(L-R) A Surve, Rohan Bane (coaches), Nadim Menon,  Binashah Surti, Ranjita Rane and A Kumar
(L-R) A Surve, Rohan Bane (coaches), Nadim Menon, Binashah Surti, Ranjita Rane and A Kumar
FPJ picture

Mumbai: Ranjita Rane, one of the well-known faces in Mumbai Cricket Association’s scorer section, passed away early Wednesday.

Mumbai cricketer Ranjita fought a battle with cancer for over six years before breathing her last at her residence here on Wednesday. She was 43 years old.

A resident of Prabhadevi, Ranjita lived with her mother and brother. She worked as an accountant in her early days, but due to illness, she could not continue. A passionate cricketer with 44 first-class matches under her belt, she appeared for the scorer's exams in the year 2019 and was successful, but she could not beat the illness.

The six years have been a horrid time for Ranjita, but a mentally tough cricketer, she faced all hurdles and never gave up until the last minute.

She was a dedicated scorer, and most importantly very punctual,” said Nadim Menon the MCA curator and the secretary of the Mumbai Schools Sports Association about Ranjita who was one of the regular faces during the Harris and Giles Shield inter-school cricket tournament.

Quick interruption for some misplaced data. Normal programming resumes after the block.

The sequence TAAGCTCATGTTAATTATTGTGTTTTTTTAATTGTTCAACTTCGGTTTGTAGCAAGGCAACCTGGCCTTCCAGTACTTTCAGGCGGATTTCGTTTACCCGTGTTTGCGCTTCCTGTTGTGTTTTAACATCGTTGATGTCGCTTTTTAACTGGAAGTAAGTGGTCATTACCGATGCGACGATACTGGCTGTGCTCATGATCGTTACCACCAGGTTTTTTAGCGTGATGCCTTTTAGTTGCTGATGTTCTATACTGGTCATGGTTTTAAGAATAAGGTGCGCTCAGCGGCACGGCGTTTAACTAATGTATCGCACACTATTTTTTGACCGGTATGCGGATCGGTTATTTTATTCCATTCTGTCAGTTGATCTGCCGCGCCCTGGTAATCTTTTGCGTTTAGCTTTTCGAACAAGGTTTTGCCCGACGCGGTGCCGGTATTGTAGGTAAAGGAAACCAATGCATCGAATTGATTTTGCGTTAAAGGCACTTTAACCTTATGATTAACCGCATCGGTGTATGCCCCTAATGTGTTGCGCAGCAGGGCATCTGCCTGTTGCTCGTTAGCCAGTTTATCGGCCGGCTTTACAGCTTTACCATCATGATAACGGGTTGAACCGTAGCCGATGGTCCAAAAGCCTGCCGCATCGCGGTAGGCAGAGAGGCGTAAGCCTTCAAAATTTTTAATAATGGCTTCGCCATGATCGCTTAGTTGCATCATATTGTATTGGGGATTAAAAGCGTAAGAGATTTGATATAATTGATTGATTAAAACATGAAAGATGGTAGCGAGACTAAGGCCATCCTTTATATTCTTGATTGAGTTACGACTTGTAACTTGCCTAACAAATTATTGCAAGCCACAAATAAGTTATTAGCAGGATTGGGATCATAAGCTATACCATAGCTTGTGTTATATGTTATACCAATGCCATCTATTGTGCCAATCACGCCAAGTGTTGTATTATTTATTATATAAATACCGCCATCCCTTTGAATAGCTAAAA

“She was associated with MSSA for many years. Besides scoring she was the front runner for any cricket-related work,” said Menon.

“We will miss her,” signed off Menon.

An all-rounder, Ranjita donned the Mumbai colours from 1995-2003. It was in the year 2015 that she was diagnosed with ovarian cancer at a Borivali hospital, and unfortunately for her, it was the third stage of the illness. She fought like she did on the 22-yard, but it was the illness that had an upper hand.

She did everything from undergoing six cycles of chemotherapy and surgical removal of the ovaries. Thanks to her friends and well-wishers and family members and the Mumbai Cricket Association, she could foot the medical bill.

In the year 2019, during regular check-ups, it was found that cancer spread to the chest. But she had a second opinion from Tata Memorial Hospital, Parel, wherein she was told that this cancer is incurable and she will need chemotherapy periodically.

She knew that the cruel death was staring at her, but she never feared of losing.

It is said that one has to fight more than once to win, but in Ranjita's case, she did have a second chance.

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